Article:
Sydney's Plan To Boost Music Scene By Transforming Old Buildings Into Venues

22 March 2016 | 10:50 am | Staff Writer

"The creative sector is vital to Sydney’s future."

The City Of Sydney's push for more support of the city's creative scene has continued this week with plans to transform old buildings into venues that would cater as studios, workspaces, galleries, pop-up theatres and more.

In its New Ideas For Old Buildings discussion paper, the City Of Sydney is looking at avenues of how to reduce barriers that prevent these types of venues from being set up and how they can create a regulatory environment for Sydney's creative sector, while ensuring they remain safe and accessible for organisers and audiences.

Some of the ideas being discussed to achieve these goals include providing clearer assessment criteria to speed up development applications and pushing for changes in regards to state and federal environmental and planning laws. 

"Cities across Australia, and all over the world, are facing the challenge of adapting 20th century planning laws to today’s diverse creative scene," Lord Mayor Clover Moore said.
"We need to develop smarter regulations that maintain high safety standards, but also provide clear and cost-effective ways to adapt older buildings to the needs of a contemporary creative city.
"The creative sector is vital to Sydney’s future. NSW is home to 40 per cent of Australia’s creative industries workforce, which contributes more than $1.4 billion to the state economy – and the bulk of this is in the City of Sydney area."
Moore went on to say that that discussion paper, which is open for feedback between now and 29 April, offers solutions to the issues Sydney's creative scene is facing.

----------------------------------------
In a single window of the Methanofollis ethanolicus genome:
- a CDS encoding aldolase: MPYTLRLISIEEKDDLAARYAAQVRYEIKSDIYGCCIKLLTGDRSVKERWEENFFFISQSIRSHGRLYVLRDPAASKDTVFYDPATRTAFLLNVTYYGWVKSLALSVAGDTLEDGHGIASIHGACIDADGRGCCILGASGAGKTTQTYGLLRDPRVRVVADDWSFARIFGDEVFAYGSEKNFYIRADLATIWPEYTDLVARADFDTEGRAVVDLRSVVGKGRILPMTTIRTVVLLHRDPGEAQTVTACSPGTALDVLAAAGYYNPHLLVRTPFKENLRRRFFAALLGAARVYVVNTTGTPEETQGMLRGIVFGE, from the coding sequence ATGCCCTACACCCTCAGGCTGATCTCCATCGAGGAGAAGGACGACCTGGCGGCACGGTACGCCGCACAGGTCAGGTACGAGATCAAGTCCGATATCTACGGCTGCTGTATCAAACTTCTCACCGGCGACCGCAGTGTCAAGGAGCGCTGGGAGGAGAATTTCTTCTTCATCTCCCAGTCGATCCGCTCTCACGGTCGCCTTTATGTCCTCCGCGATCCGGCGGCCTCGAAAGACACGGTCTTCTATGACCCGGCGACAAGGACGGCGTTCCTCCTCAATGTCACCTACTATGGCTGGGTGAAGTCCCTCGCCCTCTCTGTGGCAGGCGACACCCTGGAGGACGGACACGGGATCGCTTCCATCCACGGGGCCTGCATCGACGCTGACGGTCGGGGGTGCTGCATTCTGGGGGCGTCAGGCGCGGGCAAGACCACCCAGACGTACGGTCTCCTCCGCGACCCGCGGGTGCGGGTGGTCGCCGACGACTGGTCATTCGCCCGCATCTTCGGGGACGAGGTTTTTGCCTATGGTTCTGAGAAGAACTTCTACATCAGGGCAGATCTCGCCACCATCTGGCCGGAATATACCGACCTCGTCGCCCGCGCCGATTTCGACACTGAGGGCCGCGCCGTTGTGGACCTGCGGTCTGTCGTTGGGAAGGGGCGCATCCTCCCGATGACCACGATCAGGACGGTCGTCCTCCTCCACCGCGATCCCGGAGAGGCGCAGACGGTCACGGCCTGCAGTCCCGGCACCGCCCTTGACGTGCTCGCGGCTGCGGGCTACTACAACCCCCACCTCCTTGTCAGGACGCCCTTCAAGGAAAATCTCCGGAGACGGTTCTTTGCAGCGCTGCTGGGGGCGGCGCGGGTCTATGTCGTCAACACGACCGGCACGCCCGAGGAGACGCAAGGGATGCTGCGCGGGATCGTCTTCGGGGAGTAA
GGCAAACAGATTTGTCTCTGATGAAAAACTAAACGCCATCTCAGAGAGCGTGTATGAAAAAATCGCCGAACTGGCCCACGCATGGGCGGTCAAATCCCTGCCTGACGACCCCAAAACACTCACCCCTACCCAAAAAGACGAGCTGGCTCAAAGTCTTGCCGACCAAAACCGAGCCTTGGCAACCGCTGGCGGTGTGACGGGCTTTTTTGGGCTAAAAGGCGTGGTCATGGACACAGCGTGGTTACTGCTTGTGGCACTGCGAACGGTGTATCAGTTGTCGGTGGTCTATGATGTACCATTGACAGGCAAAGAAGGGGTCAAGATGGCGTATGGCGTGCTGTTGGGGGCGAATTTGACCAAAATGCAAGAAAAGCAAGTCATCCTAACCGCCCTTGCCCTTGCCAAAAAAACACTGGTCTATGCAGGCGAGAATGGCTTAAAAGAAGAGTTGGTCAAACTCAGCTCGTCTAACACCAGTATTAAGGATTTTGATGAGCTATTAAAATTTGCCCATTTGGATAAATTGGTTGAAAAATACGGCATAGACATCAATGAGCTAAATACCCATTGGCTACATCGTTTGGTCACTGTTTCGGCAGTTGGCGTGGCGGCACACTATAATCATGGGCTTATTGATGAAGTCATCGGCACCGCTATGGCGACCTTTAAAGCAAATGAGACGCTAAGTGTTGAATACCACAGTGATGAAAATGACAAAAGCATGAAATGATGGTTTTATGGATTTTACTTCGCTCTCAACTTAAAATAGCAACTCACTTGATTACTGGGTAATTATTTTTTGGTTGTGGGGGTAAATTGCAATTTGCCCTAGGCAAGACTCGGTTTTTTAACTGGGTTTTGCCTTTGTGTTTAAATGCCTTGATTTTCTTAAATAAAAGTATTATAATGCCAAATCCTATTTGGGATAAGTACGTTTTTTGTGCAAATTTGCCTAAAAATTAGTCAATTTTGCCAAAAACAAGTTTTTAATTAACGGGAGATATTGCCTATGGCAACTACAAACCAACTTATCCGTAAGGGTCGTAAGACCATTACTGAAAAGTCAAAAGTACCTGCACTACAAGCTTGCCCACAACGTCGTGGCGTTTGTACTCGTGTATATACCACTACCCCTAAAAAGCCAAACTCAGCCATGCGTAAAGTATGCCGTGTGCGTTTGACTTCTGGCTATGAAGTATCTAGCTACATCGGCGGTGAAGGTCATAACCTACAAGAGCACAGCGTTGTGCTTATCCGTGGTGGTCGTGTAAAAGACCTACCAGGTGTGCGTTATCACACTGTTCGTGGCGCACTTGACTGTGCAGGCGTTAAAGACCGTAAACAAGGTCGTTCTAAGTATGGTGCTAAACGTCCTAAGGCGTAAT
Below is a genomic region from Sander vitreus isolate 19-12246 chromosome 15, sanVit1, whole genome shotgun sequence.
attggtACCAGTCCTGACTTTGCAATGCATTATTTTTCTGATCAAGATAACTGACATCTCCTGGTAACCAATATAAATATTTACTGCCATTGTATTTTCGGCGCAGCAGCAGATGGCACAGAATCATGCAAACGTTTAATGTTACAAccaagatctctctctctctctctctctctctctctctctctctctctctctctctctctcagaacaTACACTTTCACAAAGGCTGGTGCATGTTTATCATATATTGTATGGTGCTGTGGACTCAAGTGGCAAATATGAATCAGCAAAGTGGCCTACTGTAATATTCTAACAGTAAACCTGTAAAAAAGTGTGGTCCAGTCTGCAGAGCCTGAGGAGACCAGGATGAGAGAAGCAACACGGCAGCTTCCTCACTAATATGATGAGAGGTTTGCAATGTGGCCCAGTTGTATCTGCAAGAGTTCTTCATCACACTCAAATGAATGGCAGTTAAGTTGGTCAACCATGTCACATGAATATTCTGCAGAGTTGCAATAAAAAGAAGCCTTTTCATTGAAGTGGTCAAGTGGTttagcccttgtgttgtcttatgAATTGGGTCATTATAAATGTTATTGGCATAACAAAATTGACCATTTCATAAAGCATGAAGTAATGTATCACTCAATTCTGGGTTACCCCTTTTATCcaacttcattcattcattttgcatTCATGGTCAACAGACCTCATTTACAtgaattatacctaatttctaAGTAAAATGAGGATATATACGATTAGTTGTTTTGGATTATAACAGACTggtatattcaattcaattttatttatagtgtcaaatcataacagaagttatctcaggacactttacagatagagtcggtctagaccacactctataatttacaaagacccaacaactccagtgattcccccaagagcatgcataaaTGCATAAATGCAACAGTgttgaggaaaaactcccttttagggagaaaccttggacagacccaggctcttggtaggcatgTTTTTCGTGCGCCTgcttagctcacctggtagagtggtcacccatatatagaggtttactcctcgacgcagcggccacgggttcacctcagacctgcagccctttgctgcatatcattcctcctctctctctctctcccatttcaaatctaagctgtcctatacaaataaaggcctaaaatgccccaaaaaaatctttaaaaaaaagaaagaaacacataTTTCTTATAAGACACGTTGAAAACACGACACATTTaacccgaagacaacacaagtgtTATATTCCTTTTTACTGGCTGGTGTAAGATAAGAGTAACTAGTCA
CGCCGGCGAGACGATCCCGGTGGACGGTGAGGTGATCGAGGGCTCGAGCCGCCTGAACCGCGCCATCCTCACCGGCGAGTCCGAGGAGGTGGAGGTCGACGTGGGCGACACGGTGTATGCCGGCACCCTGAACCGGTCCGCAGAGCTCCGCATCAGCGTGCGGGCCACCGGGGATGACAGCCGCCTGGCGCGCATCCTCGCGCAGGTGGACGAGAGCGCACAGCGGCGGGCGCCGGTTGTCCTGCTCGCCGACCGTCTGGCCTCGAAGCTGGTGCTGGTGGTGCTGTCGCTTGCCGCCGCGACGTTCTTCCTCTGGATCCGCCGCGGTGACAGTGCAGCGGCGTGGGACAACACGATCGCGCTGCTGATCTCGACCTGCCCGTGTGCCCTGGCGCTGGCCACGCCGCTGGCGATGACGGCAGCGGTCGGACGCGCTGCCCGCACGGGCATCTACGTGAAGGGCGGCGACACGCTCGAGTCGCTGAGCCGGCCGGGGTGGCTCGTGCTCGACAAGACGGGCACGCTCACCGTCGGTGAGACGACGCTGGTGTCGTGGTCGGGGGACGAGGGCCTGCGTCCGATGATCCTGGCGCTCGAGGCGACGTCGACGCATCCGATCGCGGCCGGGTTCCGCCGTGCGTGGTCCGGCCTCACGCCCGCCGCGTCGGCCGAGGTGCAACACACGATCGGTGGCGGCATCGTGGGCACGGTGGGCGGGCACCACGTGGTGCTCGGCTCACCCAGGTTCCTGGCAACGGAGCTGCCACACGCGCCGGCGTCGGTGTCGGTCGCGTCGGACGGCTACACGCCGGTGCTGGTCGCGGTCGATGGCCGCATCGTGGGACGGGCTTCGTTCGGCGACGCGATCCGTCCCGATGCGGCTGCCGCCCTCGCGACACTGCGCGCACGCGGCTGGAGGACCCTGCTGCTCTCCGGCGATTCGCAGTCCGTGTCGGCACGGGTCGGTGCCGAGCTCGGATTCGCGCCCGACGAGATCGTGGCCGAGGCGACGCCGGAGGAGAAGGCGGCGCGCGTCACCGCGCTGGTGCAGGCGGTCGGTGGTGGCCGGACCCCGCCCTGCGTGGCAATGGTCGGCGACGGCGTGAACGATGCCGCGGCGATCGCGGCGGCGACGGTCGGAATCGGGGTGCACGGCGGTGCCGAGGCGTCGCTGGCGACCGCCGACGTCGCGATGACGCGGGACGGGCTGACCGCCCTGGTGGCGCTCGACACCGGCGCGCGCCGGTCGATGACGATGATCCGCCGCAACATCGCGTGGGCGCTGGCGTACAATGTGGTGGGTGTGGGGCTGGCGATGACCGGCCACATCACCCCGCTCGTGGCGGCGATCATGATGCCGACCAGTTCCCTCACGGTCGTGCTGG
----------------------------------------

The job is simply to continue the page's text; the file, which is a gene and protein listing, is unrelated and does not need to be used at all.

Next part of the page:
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"What we need is for other levels of government, industry groups and the wider cultural community to contribute their own ideas on how we can work together to reduce the barriers facing the creative sector," Moore said. 

City Of Sydney live music taskforce member and urban geographer/planner Dr Kate Shaw said the proposal offers ways that Sydney can follow in the footsteps of global cities who have faced similar challenges.

"Internationally, we’re seeing artists moving into older buildings and giving them a new purpose – often, that’s the only way they can access affordable buildings," Shaw said. 

"We’ve seen places like Berlin and London changing their regulatory systems in response to that trend.
"In Australia, however, our building and planning systems make things incredibly difficult. In effect, turning an old warehouse or shopfront into a theatre or gallery draws you into the same regulatory pathways we use for a large nightclub or sports stadium.
"We need a regulatory system designed for small-scale cultural uses – not just bars or pop-up shops, but something that covers a much broader array of cultural activity."